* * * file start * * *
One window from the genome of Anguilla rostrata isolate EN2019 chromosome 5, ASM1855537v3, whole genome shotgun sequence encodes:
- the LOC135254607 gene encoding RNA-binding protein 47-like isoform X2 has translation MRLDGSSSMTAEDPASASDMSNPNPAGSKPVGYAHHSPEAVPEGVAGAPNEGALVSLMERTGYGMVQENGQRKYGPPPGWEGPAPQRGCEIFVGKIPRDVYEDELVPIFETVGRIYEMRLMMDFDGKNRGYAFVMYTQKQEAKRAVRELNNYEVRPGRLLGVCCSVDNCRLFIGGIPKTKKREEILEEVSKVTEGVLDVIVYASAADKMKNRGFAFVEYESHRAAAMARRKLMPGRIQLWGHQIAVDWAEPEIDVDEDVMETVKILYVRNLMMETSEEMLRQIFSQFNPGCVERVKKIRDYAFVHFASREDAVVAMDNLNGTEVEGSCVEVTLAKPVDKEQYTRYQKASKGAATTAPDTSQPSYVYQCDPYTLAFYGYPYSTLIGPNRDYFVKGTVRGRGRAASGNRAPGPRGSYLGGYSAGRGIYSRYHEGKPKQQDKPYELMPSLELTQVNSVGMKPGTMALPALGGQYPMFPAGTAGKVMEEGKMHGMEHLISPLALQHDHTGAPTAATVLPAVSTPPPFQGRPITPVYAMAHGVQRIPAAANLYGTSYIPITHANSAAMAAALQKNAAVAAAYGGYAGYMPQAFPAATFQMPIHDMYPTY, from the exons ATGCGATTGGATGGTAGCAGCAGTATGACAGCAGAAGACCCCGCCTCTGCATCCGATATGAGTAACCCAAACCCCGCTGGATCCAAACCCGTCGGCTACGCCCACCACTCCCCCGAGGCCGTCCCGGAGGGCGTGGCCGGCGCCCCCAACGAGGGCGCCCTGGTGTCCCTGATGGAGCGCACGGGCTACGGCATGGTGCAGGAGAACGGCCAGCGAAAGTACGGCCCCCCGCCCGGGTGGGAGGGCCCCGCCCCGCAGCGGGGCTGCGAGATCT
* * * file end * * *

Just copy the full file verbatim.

One window from the genome of Anguilla rostrata isolate EN2019 chromosome 5, ASM1855537v3, whole genome shotgun sequence encodes:
- the LOC135254607 gene encoding RNA-binding protein 47-like isoform X2 has translation MRLDGSSSMTAEDPASASDMSNPNPAGSKPVGYAHHSPEAVPEGVAGAPNEGALVSLMERTGYGMVQENGQRKYGPPPGWEGPAPQRGCEIFVGKIPRDVYEDELVPIFETVGRIYEMRLMMDFDGKNRGYAFVMYTQKQEAKRAVRELNNYEVRPGRLLGVCCSVDNCRLFIGGIPKTKKREEILEEVSKVTEGVLDVIVYASAADKMKNRGFAFVEYESHRAAAMARRKLMPGRIQLWGHQIAVDWAEPEIDVDEDVMETVKILYVRNLMMETSEEMLRQIFSQFNPGCVERVKKIRDYAFVHFASREDAVVAMDNLNGTEVEGSCVEVTLAKPVDKEQYTRYQKASKGAATTAPDTSQPSYVYQCDPYTLAFYGYPYSTLIGPNRDYFVKGTVRGRGRAASGNRAPGPRGSYLGGYSAGRGIYSRYHEGKPKQQDKPYELMPSLELTQVNSVGMKPGTMALPALGGQYPMFPAGTAGKVMEEGKMHGMEHLISPLALQHDHTGAPTAATVLPAVSTPPPFQGRPITPVYAMAHGVQRIPAAANLYGTSYIPITHANSAAMAAALQKNAAVAAAYGGYAGYMPQAFPAATFQMPIHDMYPTY, from the exons ATGCGATTGGATGGTAGCAGCAGTATGACAGCAGAAGACCCCGCCTCTGCATCCGATATGAGTAACCCAAACCCCGCTGGATCCAAACCCGTCGGCTACGCCCACCACTCCCCCGAGGCCGTCCCGGAGGGCGTGGCCGGCGCCCCCAACGAGGGCGCCCTGGTGTCCCTGATGGAGCGCACGGGCTACGGCATGGTGCAGGAGAACGGCCAGCGAAAGTACGGCCCCCCGCCCGGGTGGGAGGGCCCCGCCCCGCAGCGGGGCTGCGAGATCT